Jeff Johnson points out that Apple’s first fiscal quarter of 2017 was an extra week long:
Most Apple fiscal quarters are 13 weeks long. Once in a while, however, they need a 14 week quarter. You might call it a “leap quarter”. There was a good explanation of this financial practice a few years ago in Slate. Apple’s Q1 2017 was a 14 week quarter, for the first time since Q1 2013.
He’s absolutely right that Apple was able to show greater per-quarter growth because this quarter was longer, and even a slow week would add enough to counting stats to push it above the year-over-year quarter, which was 13 weeks long.
We can unravel it more if we like: You can back out a huge settlement benefit that hit the first quarter of FY16, which makes Services look even better (but doesn’t change the overall net). You can start to calculate out the channel and supply constraints and get a better sense of demand. In other words, you can make the numbers tell the story you want to tell, with charts to match, and slice it nine different ways.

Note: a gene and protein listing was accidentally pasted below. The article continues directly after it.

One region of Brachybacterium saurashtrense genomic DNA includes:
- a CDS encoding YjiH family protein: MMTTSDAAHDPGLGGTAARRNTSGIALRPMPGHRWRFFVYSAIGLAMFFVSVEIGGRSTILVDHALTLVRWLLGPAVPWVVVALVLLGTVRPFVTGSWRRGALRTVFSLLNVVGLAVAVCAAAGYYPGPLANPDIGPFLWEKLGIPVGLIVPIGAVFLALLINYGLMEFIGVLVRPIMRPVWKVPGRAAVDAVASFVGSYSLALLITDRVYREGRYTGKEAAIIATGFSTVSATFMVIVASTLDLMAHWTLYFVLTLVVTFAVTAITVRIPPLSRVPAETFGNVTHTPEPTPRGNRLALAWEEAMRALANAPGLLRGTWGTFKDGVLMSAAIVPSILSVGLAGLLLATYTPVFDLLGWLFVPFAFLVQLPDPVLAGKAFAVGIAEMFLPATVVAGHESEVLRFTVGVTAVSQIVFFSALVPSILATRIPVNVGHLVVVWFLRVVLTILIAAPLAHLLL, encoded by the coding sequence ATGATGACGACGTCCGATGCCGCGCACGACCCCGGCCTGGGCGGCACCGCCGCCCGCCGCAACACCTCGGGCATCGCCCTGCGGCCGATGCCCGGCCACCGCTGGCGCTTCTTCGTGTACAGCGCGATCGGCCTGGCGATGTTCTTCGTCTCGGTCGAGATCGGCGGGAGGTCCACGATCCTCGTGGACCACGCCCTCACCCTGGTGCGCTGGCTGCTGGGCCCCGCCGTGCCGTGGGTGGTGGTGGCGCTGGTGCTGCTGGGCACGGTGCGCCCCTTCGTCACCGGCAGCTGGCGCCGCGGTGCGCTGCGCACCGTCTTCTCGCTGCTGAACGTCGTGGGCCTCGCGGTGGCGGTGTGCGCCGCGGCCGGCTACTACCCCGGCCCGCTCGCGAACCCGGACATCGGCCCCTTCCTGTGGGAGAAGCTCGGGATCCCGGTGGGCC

But, for better or for worse, the window we get into Apple’s finances is based on its financial statements—and that means the quarters as Apple defines it. This was a record quarter for Apple. But it’s also fair to point out that Apple’s definition gives it a one-time windfall, an extra week of sales that it won’t get again for another few years. And it’s a windfall that next year’s year-over-year holiday-quarter comparison will have to overcome in one fewer week.
—Linked by Jason Snell